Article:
Children’s and YA makes up almost 25% of the UK book market. It receives one fortieth of the coverage that adult fiction does in mainstream media.
This is bonkers.
Instead of just shouting ‘This is bonkers!’ and putting her feet up (like me), the very wonderful Katherine Woodfine of Booktrust decided to do something about it. The result: Down The Rabbit Hole, a one-hour radio show on Resonance FM dedicated to children’s books. So what does an hour of kidlit radio mean, in practice?
A panel of authors to read and review 4 books – in this case fantastic YA author Tanya Byrne, Claude genius Alex T Smith, Darcy Burdock‘s wrangler Laura Dockrill and Waterstones’ very own children’s book superhero Melissa Cox; tips on how to get an agent (and/or Antonio Banderas) from Louise Lamont at LBA; the ‘book I’d choose to give my ten-year-old self’ compendium from luminaries like Philip Ardagh and Liz Pichon; Nikesh Shuklar as a roving reporter chatting to the Etherington Brothers; an ‘inside publishing’ segment going behind the scenes at HotKey Books focusing on Matt Whyman’s new YA The Savages – and, it must be said, an intriguing creaking noise for the first ten minutes, as if the entire conversation was haunted.
It was ACE.
Stuff that stuck out to me:
1) Hearing stories read aloud is brilliant, whatever age we are.
2) Picture books can work on radio. Truly. In fact, hearing people talk about picture books on radio makes me want to go and look at them even more.
3) Booktalk about books you have read is fascinating. Booktalk about books you haven’t read is fascinating.
4) Why the bloody flipping hey isn’t a show like this already a beloved fixture?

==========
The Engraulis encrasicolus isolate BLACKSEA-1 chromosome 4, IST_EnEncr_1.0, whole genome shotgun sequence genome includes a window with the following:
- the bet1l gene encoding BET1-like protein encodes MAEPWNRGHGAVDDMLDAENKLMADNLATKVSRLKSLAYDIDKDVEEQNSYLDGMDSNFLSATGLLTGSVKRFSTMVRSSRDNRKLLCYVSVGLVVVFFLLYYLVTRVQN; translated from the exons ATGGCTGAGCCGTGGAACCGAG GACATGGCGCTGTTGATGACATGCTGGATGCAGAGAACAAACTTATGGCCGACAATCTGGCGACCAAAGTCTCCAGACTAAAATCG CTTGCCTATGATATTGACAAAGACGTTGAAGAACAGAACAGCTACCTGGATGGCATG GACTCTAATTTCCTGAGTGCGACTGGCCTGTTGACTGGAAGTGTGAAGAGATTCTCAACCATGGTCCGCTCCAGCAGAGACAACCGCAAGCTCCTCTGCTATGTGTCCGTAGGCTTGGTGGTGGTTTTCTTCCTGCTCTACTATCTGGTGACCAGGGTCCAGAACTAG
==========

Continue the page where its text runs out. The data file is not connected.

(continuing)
When the Costa shortlists were discussed on Radio 4’s Front Row, no one was embarrassed to acknowledge they knew nothing about the children’s category. The Telegraph’s announcement of the 2014 Carnegie and Greenaway Medals longlist contains so few reviewed books that the ones that are linked stick out, like bizarre coding errors. But Down The Rabbit Hole‘s first show opened with a discussion nailing why this is so absurd. The books we read as children build us as readers, as people. They’re often read by adults (and not just YA, let’s face it: I’m not a mum but I’ve read a ton of Thomas the Tank Engine bedtime stories in my life and I’d gladly set fire to that smugfaced little git). Adults – parents, guardians, librarians, teachers – are the ones who buy them, and they need to feel confident sharing them with kids.
We are living through an era of phenomenal, vibrant, exciting children’s publishing in the UK . I know that because I’m within this industry – but it’s not meant to be a trade secret.
Kate Wilson from Nosy Crow tweeted this:
Really interesting – and interestingly strange – to hear people really properly talking abt children’s books on #downtherabbithole
— Nosy Crow (@NosyCrow) February 18, 2014
She’s right. Let’s make it not strange. Let’s do this every week.
(Please keep the creaky haunted noise.)